On This Day in Black History: April 16
Slavery was abolished in the District of Columbia, nine months before President Lincoln issued his Emancipation Proclamation.
African-American citizens of Washington, D.C. staged an elaborate parade on the fourth anniversary of the abolition of slavery in the nation's capital. Approximately 5,000 people marched up Pennsylvania Avenue, past 10,000 cheering spectators, to Franklin Square for religious services and speeches by prominent politicians. Two of the many black regiments that had gained distinction in the Civil War led the procession.
Elizabeth Catlett, internationally known sculptor and printmaker, was born.
Basketball Hall of Famer Kareem Abdul-Jabbar was born Lewis Alcindor, Jr.
South African president Hendrik Verwoerd, the architect of apartheid, was shot and injured in an assassination attempt by David Pratt, weeks after the
A contingent of Rastafarians seeking their "African homeland" arrived in Ethiopia.
Archbishop Joseph Rummel excommunicated three Louisana segregrationists due to their continued resistance to the integration of New Orleans's parochial schools.
Martin Luther King, Jr. wrote his "Letter from a Birmingham Jail."
Desmond Dekker became the first Jamaican singer to top the U.K. charts with his song, "The Israelites."
Alex Haley found his roots in Juffure, Gambia.
Arthur Ashe retired from competitive tennis. His professional record: 818 wins, 260 losses. He won 51 titles.
The West Indies cricket team completed their 5-0 demolition of England.
August Wilson won the Pulitzer Prize for his play, Fences.
Ralph Ellison, author of Invisible Man, died.
Today's Featured Page
Caught between dissident factions within his military and Europeans searching for gold, Lobengula thwarted the internal dissent by signing a number of treaties with the Europeans without jeopardizing his sovereignty. More...
Previously Featured Pages
Ernest Everett Just
Ernest E. Just was a "scientist's scientist". Dr. Charles Drew, a pioneer in blood plasma research himself, described Dr. Just as "a biologist of unusual skill and the greatest of our original thinkers in the field". More...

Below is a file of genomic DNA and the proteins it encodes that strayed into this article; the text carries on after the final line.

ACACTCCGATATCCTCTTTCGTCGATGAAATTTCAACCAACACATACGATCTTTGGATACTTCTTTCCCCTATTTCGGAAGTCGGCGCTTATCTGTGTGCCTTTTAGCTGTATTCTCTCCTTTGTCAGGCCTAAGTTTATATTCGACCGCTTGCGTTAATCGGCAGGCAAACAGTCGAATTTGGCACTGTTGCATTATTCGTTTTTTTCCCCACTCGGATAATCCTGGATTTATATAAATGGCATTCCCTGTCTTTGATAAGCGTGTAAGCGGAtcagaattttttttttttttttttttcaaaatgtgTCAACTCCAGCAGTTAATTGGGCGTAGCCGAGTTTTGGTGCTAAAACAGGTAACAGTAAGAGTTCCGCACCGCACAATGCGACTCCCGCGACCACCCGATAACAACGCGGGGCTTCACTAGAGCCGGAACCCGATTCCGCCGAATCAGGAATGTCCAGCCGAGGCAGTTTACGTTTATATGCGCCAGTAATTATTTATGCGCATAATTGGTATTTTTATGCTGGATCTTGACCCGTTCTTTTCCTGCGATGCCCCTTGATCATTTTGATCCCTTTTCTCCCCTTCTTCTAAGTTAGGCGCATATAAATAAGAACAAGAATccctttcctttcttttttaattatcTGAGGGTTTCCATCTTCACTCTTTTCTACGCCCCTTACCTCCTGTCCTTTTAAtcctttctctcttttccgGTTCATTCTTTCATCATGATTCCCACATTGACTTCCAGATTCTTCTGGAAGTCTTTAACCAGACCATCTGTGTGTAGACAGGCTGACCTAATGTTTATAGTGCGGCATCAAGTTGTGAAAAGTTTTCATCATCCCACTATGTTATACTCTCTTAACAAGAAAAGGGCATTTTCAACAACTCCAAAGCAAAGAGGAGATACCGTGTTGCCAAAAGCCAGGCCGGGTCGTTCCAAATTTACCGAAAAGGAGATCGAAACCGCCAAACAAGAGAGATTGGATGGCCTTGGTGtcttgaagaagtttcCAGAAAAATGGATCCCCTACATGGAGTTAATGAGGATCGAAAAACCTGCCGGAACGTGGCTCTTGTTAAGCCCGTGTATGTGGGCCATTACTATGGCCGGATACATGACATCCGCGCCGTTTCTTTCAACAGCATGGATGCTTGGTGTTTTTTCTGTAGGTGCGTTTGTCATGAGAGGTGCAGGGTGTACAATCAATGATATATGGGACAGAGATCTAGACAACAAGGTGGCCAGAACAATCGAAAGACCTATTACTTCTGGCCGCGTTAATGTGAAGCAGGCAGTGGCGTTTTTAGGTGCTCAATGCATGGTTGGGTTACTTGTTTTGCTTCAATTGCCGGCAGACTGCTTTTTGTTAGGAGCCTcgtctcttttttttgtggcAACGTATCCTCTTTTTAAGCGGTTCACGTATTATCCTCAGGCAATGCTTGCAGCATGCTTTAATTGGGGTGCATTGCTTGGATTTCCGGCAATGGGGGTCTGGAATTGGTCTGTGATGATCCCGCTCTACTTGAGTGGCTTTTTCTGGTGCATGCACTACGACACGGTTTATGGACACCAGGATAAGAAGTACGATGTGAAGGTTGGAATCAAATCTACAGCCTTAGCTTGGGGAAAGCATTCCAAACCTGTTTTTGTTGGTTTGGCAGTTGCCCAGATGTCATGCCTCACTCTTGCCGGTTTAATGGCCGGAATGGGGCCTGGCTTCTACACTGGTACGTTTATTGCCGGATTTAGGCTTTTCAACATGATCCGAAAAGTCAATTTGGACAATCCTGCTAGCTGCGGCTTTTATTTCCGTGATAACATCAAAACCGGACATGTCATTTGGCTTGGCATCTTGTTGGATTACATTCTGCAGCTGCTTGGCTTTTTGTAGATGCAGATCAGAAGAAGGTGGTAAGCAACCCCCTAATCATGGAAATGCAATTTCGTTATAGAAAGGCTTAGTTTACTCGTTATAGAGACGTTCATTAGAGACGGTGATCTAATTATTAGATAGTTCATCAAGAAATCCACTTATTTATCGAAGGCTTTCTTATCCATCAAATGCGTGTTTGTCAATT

Amy Jacques Garvey
Amy Jacques Garvey, wife of Marcus Garvey, did not derive her legitimacy from the status of her husband. She was a leading Pan-Africanist and Black Nationalist in her own right. More...
Surmounting the obstacles of poverty and racism, Althea Gibson reached the pinnacle of her sport against the odds, becoming the first African American woman to win a major tennis tournament. More...
The Emancipation Act
On August 1, 1834, the Emancipation Act came into force, after fifty years of bitter debate in Britain over the morality and profitability of slavery. It did not abolish servitude, but it was the first significant promise of freedom. More...
Dr. Percy Julian
Born in 1899 in Montgomery, Alabama, Dr. Percy Julian's research yielded more than 100 patents. He created derivative drugs to treat glaucoma and arthritis at a reasonable cost. His research on the soybean led to discoveries in the manufacture of drugs, hormones, vitamins, paint and paper. More...
Marie-Joseph Angélique was a slave owned by François Poulin of Montreal in the early 1730s. Being in her sexual prime, she was expected to breed with male slaves as well as provide sexual services to her master. Angélique had other plans. More...
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